Celebrate the trades this Labor Day weekend 1850s-style at the Land Between the Lakes Homeplace Trades Fair on the Farm, highlighting skills from chairmaking, salt extracting, spinning and more. Lead Homeplace Interpreter Cindy Earls joins Kate Lochte on Sounds Good with all the details and some insight into what life was like in 1850s Stewart County, Tennessee.
Life in 1850s Stewart County
Using period documents and the 1850 Stewart County census, Homeplace interpreters learned that the region was booming during the Industrial Revolution. Steamboats went up and down the rivers, a thriving iron industry made pig iron to be melted and processed into boilers for steam engines to cookware like kettles and skillets.
In 1850, everyday goods couldn't be purchased in a single store and likely weren't made in factories, so skilled craftsmen and artisans filled out the communities. Earls says interpreters identified 36 skills from the census records, including wagon makers, tailors, dressmakers, saddlers, boatmen, farmers and preachers. The iron industry also brought skills like nailers, refiners, forgemen blacksmiths/mechanics and engineers.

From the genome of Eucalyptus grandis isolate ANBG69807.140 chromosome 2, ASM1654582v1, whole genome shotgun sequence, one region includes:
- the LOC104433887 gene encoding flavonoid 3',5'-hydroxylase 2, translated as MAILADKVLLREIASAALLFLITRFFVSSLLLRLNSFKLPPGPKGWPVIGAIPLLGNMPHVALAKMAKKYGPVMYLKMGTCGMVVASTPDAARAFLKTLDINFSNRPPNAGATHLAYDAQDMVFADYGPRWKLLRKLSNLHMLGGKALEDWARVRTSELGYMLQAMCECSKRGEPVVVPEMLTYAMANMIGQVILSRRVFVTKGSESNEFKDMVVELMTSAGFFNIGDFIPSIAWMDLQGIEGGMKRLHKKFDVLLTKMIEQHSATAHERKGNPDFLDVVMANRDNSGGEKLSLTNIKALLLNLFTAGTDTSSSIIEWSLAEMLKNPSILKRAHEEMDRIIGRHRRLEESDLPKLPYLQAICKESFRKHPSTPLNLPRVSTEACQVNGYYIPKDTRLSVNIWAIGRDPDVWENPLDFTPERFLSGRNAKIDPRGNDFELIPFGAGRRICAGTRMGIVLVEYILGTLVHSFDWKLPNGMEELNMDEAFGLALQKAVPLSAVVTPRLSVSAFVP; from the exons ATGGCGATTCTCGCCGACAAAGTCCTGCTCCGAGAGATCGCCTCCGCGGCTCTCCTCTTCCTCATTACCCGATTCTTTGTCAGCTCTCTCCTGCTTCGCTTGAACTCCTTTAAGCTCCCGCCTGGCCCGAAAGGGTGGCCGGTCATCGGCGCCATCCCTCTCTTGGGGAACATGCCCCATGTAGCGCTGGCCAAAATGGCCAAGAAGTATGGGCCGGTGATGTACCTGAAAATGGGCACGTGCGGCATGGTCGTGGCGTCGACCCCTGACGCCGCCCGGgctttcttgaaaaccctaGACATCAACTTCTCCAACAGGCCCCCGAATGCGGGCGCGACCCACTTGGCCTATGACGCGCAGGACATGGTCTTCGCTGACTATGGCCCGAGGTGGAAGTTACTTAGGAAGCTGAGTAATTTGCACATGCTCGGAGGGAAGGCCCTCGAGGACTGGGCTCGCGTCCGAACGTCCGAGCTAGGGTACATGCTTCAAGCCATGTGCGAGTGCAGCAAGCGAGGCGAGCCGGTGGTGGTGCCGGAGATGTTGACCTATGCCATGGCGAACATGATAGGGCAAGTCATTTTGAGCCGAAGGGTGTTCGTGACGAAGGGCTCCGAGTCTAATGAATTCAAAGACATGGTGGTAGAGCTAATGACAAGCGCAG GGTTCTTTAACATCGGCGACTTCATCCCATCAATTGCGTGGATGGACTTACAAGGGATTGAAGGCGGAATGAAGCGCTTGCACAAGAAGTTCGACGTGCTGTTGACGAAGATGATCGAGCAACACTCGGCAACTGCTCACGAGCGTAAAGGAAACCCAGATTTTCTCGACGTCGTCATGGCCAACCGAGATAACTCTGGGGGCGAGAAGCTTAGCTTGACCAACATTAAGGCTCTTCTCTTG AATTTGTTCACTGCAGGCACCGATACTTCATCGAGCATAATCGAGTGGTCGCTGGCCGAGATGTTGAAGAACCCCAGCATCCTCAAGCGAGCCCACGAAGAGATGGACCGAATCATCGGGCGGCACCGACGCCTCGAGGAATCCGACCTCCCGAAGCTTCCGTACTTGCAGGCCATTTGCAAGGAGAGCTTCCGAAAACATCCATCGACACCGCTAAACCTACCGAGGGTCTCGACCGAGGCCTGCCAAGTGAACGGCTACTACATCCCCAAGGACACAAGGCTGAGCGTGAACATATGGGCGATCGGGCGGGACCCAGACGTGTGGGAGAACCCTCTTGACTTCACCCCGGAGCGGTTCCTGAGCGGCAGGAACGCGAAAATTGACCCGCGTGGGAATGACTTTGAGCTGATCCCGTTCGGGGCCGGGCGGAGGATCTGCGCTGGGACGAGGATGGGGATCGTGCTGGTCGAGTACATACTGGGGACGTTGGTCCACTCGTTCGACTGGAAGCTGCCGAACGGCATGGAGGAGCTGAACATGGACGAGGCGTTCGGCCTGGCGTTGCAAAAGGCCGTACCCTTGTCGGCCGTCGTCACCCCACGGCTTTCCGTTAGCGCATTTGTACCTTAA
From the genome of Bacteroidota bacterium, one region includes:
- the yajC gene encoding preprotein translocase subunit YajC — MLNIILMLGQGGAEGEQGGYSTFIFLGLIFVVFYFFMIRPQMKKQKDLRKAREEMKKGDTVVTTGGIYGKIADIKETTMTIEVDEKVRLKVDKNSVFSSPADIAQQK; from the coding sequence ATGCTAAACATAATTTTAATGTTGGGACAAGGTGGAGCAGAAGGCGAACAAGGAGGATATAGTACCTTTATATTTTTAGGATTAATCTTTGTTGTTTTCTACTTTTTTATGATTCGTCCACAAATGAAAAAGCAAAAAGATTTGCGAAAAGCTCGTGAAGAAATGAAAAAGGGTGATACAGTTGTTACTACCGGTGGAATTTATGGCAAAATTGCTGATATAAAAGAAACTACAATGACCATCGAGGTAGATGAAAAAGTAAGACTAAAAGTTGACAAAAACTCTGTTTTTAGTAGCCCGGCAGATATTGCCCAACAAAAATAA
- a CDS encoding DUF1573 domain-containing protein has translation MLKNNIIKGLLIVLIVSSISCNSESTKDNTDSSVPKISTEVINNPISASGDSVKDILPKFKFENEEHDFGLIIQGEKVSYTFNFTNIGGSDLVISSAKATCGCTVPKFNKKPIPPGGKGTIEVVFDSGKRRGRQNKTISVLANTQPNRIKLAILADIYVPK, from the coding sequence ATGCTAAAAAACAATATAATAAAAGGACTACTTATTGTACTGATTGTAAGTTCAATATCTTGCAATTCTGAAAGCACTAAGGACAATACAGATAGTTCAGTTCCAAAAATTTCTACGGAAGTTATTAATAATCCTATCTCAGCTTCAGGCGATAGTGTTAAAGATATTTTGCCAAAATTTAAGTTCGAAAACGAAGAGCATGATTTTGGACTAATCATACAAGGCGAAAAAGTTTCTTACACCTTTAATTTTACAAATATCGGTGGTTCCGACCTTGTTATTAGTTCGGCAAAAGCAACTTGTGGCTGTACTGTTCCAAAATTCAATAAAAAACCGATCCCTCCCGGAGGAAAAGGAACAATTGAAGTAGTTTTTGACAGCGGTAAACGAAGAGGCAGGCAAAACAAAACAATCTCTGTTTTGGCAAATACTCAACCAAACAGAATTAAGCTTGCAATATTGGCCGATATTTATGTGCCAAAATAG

The Homeplace Trades Fair
August 30 and 31 from 10 to 4
People from across the community bring trades handed down over generations to The Homeplace for demonstrations and for sale. Earls says she hopes people watching the trades might be inspired to pick one up as a hobby to keep the "lost" folk art tradition alive.
Trades featured at the fair:
- Baker with old-time recipes
- Dress Maker
- Chair Maker
- Country Store with fudge and soda (considered medicine in 1850)
- Early American Indian Pottery
- Salt Maker - how to extract salt
- Sketch Artist - using 19th Century art supplies
- Woodworking - demonstrating mandolin making
- Apiarist - making honey and candles (Sunday only)
- Tatted Lace Making
- Spinning sheep wool
- Hooking rugs
- Knitting and Crocheting with fine hand knit
- Log Hewing
- 19th Century Writing Class - back to school!